In Qatar, there have been no cases where citizens (or citizen groups) have brought a private actor to court for allegedly breaching the law by carrying out operations that contribute negatively to climate change.

The absence of cases can be explained by: (i) litigation is not a driver for change in Qatar; (ii) political and legislative interventions are driven solely by governmental regulation and enforcement; (iii) there are no legal mechanisms that enable litigation on climate change issues.

Under the Qatari Civil Code or Environmental Protection Law, individuals do not have standing to bring cases against private actors for climate change, social justice, pollution or other environmental issues.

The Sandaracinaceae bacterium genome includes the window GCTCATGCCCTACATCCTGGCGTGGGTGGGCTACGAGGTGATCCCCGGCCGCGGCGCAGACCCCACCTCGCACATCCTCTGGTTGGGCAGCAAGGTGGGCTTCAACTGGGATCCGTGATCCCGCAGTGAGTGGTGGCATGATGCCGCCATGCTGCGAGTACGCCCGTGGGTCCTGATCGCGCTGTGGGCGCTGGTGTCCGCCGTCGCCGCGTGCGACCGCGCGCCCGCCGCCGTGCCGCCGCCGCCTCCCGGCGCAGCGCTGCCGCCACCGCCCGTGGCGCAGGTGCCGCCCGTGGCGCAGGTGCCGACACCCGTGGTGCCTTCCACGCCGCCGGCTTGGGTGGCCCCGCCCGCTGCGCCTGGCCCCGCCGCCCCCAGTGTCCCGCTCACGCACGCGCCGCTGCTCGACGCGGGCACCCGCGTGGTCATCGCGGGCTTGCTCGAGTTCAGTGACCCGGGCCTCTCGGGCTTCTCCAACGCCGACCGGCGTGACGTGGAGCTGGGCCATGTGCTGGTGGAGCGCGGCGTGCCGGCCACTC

Only the executive and legislative branches reserve the right to bring cases against private actors on climate change grounds.

For more country specific context and relevant national climate change law see:

This country report has been produced by Humzah Khan, C2LI Senior Research Assistant and Kate McKenzie, C2LI Legal Analyst. The summary is based on Aaron Richard Harmon and Jon Truby, “Climate Change and the Individual Report on Qatar” in F. Sindico and M. Moise Mbengue, Comparative Climate Change Litigation: Beyond the Usual Suspects, Springer, 2021.